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Our History: Featured Alumni/ae: Montague, Andrew J., 1885

Over the decades our graduates have developed distinguished careers as justices, members of Congress, ambassadors, educators, business people, and community leaders in many fields. This site features some of those late graduates.

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Andrew Jackson Montague

Governor of Virginia; Congressman from Virginia

The son of Judge Robert Latane Montague, Andrew Jackson Montague was born in 1862 near Lynchburg, Virginia, where his family had fled to escape the Civil War. After the war, they returned to the Tidewater area, and Montague worked on the family farm and attended schools in Middlesex County and Williamsburg. After his father died in 1880, Montague left the farm and went to Richmond, Virginia, where he studied at Richmond College and gained a reputation as a skilled orator and debater. After several years as a private tutor, Montague became a law student at the University of Virginia, graduating with a law degree in 1885.

After graduating from the Law Department, Montague began practicing law in Danville, while becoming increasingly involved with the local Democratic Party. In the presidential election campaign of 1892, Montague developed a relationship with Grover Cleveland, who then appointed Montague in 1893 as the U.S. Attorney for the Western District of Virginia. Montague held that position five years, until, in 1898, he was elected as the Attorney General of Virginia.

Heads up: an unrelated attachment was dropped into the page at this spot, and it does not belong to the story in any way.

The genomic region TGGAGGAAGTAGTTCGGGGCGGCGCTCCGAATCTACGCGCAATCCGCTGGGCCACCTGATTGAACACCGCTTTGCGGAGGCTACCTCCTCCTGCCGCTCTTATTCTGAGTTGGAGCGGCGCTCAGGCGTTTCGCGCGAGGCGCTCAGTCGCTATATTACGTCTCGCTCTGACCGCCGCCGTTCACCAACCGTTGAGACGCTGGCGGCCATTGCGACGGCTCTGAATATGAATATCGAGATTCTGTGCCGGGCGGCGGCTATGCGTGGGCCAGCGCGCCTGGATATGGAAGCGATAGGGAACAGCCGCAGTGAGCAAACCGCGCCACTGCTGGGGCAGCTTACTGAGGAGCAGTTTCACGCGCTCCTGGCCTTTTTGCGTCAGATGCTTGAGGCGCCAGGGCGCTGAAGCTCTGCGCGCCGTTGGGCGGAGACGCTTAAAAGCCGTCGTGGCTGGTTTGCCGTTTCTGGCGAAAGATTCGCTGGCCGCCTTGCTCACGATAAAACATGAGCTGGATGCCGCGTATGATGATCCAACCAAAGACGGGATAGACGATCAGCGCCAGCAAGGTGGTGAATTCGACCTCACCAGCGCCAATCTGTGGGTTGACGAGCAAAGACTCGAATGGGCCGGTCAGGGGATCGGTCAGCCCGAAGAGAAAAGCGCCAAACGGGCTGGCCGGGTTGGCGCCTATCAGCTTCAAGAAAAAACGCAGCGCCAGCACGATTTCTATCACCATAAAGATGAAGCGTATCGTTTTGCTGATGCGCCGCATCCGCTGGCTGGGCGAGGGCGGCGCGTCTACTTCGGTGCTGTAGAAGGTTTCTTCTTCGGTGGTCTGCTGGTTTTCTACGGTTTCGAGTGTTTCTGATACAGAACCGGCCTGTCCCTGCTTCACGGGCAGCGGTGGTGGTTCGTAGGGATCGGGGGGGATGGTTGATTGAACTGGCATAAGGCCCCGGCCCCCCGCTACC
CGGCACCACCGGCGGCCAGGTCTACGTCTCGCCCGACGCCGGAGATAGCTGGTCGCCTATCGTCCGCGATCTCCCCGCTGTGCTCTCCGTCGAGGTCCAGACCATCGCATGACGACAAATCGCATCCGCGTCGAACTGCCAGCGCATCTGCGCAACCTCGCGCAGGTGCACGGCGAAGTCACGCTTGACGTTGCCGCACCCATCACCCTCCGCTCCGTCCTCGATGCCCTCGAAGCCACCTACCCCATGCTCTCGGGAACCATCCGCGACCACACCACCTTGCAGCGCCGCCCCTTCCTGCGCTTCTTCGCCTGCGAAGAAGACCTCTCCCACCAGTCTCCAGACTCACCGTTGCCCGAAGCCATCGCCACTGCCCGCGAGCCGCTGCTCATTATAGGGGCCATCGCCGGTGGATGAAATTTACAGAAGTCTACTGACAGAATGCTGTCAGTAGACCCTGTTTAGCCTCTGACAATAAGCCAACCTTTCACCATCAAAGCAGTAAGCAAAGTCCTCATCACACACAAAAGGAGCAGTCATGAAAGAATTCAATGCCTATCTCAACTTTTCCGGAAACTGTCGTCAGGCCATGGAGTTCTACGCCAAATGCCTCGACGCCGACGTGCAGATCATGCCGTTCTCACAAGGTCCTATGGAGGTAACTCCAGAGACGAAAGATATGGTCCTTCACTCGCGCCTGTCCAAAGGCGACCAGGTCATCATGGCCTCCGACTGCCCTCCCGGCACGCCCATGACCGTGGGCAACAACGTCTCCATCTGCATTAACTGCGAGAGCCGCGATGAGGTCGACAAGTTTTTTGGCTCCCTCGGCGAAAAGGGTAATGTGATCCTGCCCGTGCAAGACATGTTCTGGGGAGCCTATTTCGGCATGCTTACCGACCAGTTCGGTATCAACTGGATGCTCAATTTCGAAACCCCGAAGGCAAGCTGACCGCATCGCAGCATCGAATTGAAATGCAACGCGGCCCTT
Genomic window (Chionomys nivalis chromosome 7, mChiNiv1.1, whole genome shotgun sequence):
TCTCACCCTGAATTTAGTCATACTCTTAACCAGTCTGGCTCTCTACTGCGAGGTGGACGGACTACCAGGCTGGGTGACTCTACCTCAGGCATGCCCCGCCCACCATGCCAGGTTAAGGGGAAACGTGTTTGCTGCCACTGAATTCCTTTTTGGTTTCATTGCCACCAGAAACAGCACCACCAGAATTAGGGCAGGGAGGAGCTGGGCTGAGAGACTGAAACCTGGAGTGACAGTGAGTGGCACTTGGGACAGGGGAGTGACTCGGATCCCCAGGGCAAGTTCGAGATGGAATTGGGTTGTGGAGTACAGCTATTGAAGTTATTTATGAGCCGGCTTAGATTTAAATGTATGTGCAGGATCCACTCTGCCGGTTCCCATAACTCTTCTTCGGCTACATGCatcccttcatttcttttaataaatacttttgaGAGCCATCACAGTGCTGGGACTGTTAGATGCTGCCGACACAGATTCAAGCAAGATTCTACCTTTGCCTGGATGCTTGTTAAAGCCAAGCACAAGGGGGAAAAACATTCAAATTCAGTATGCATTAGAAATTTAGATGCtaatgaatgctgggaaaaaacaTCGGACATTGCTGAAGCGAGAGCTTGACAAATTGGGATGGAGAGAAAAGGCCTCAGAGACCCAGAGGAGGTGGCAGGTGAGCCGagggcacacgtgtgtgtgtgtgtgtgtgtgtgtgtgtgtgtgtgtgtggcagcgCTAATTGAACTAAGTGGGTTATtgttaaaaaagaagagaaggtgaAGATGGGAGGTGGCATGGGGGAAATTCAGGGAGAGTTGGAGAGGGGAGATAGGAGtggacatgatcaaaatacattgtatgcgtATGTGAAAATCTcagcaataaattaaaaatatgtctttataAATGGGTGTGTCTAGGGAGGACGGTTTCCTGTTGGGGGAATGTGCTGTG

In 1902, he was elected governor of Virginia, making him the first governor of Virginia since the Civil War who had not served in the Confederate Army. Shortly after Montague's inauguration, and with his support, the Virginia Constitution of 1902 was enacted, with poll taxes and literacy tests that effectively disenfranchised the black vote. He pressed for the creation of a state highway commission, which officially came into being two months after he left office. Montague also championed the primary process as a more open way to select political party candidates, and his efforts helped lead to the primary system being adopted for the first time in 1905.

In 1905, while still in office as Governor, Montague ran for the U.S. Senate against the incumbent Thomas S. Martin, but he was defeated. After leaving office as Governor in 1906, Montague served as the dean of Richmond College Law School for three years, before returning to the private practice of law in 1909. In 1912, he returned to politics by defeating the Republican incumbent to win the Richmond District seat in the U.S. House of Representatives, a seat he would retain for almost a quarter of a century. Montague died in office on January 24, 1937.

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